Shelter Sister

I’ll never forget the day I met my shelter sister. As part of the youth shelter application process, prospective applicants were to attend a meet and greet style dinner with the young people who were already living there. I was nervous, and afraid, but looking forward to new beginnings. There were only two others living in the shelter at that time, a quiet Chinese boy, and the girl I now jokingly refer to as my shelter sister. She was really bubbly, and we were both interested in girly stuff, so we connected right away. It turned what felt like a potentially scary experience into a really fun night, and I was grateful to know I had someone there to relate with.

That bubbly, girly girl is now my closest friend, and it means so much that she asked me to be her maid of honour. I was with her when she met her husband to be almost ten years ago, we were at his brothers house for a small gathering and he offered to make us a coffee because we weren’t drinking. They instantly hit it off. It was really sweet to see her falling in love with someone so deserving of her beautiful heart, and they only grow more in love as time goes by. Even though she has experienced immense difficulties she maintains optimism, kindness, and strength that inspires me more and more as the years go on.  She is hands down one of the most incredible people I know.

Over the weekend her partner was hosting a boys night, so we arranged for her to come to my place for a girls night. It was funny because we only realised in planning this weekend how easily pleased we are to just spend time in each others company. It became more of a struggle to think of things to do just for that sake of doing something exciting.

The night before our girls night, I was feeling down and couldn’t sleep. On Saturday morning I woke up with puffy eyes from crying. As I was driving to my friends house to pick her up, I began feeling down about the fact that my eyes were puffy and I didn’t want to ruin our fun weekend with my depression. Trying to suppress these anxious thoughts lead me to start crying all over again. She lives in the next city, and I had left home early to stop at a cafe for something nice to perk me up for a fun night. Because I was so caught up in my sadness, I was feeling too embarrassed to get out of my car. I figured I would find somewhere to pull the car over and pull myself together.

As I was about to park, she called me to say she was finished her morning errands early. I tried to pretend I was fine but she noticed right away that I was upset and insisted I come over so we could have a coffee at her house before the boys got back from their fishing adventure. When I arrived I was greeted with her warm smile and hugs. She started making the coffees and asked why I was feeling down. I shared that I’m only just realising I will never be able to overcome my childhood entirely. Until this point in my life I believed one day it would all be behind me, and to now find myself having little control over some symptoms of my abuse and neglect is really daunting. After such a long time of taking responsibility for how I was treated by my family, I felt empowered by the idea that I could also change this somehow. To realise that simply isn’t true has disrupted my confidence.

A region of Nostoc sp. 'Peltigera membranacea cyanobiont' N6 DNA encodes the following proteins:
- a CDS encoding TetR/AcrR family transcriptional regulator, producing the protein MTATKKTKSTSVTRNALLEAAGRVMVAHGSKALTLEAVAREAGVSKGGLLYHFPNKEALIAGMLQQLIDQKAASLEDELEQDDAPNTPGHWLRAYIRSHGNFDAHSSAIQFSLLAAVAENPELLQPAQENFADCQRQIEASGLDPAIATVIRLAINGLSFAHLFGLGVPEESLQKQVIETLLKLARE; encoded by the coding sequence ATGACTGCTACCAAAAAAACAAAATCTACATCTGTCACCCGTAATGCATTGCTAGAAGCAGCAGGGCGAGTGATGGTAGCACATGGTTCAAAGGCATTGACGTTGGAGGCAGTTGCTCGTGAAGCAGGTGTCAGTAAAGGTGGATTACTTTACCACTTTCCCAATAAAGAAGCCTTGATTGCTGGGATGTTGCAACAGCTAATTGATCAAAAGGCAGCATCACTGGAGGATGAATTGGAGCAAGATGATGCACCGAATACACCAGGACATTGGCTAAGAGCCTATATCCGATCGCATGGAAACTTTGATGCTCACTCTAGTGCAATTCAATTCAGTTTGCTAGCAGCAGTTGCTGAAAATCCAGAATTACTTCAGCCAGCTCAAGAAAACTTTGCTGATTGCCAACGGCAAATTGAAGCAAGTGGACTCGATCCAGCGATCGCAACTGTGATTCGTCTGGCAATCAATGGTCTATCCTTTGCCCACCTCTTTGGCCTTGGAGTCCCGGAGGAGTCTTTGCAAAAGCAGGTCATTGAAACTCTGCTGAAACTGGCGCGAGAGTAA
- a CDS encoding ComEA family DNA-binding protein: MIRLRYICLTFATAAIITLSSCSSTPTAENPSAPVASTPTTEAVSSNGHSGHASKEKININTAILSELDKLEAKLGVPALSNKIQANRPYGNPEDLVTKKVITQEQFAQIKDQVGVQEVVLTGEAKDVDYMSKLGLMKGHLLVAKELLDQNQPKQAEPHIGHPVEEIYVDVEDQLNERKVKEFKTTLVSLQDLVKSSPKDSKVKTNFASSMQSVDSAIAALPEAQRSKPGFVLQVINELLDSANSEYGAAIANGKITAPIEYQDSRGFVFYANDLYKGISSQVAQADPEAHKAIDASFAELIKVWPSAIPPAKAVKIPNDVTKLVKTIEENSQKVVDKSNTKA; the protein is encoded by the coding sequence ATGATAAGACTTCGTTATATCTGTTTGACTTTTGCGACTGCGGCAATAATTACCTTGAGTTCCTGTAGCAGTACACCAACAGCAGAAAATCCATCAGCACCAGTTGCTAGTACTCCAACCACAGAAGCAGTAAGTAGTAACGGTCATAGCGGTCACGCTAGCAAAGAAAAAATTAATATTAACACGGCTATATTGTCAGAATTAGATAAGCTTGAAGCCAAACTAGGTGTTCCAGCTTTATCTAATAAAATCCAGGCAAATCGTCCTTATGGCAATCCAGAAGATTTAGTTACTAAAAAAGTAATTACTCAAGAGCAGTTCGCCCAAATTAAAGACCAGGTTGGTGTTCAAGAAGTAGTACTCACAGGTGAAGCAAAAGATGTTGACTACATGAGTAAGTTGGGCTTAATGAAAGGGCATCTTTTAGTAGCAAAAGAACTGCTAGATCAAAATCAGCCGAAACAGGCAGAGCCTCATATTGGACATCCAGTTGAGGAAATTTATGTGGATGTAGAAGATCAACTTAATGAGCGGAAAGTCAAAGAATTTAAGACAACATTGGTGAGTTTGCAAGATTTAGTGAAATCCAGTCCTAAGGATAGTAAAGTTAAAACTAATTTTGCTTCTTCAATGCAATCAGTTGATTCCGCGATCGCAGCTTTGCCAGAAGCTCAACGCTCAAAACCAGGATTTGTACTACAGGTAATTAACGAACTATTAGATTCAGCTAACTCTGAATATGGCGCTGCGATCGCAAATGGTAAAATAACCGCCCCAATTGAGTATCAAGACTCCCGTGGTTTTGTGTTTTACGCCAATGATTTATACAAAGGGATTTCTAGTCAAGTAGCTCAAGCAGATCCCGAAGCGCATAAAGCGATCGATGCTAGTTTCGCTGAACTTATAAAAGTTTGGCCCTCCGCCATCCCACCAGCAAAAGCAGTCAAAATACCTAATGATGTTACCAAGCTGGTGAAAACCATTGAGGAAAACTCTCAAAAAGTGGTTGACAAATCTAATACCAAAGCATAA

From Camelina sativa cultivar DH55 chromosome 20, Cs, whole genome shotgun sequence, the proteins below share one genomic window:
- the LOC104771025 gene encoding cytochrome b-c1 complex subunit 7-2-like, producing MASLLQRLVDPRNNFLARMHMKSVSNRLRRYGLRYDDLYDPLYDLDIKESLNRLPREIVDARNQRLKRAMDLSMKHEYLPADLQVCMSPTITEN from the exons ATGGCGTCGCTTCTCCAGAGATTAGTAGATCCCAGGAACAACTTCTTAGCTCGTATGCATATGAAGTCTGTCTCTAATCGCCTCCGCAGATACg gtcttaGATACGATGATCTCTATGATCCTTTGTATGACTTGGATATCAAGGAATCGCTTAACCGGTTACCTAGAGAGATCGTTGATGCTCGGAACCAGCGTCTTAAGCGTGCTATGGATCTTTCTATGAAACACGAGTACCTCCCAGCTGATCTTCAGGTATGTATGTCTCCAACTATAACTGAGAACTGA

My friend expressed that she has been going through a really similar stage in her life, and that it’s difficult for us because so few people can relate to the lifelong affects of being without a loving family. As we were talking about how we’ve been feeling we laughed about how crazy it was to both be experiencing this at the same time. It made me feel less ashamed of myself for being at such a low point, and she said it was the same for her. I really do feel so much better for reaching out for support. Rather than cancelling the plans as I usually would, I thought about how I would react if she was in my shoes. I would insist that she is a beautiful person, tell her not to be silly for even considering she was an ’emotional vampire’, and that we could do whatever she felt like doing even if it meant just sitting around watching Netflix.

That’s almost exactly what she said to me.

While we have had periods of space in our friendship, it has been a constant understanding that we are here for each other (even though both of us are guilty of not reaching out when we need to most). Over the past few years we are seeing each other more as family than friends. As I was driving her home on Sunday, she thanked me for an awesome night, and for always making her feel comfortable to be herself. I’m just as grateful to know I could return the same support she offers me! We’ve now made a promise to reach out during these difficult times in the future. I feel very blessed to have such a kind and understanding person in my life after all these years. The fact that we were both born into misfortune and have grown through it together is really meaningful to me. Thank you universe, for serendipity, and my shelter sister!

Warm regards, xxx


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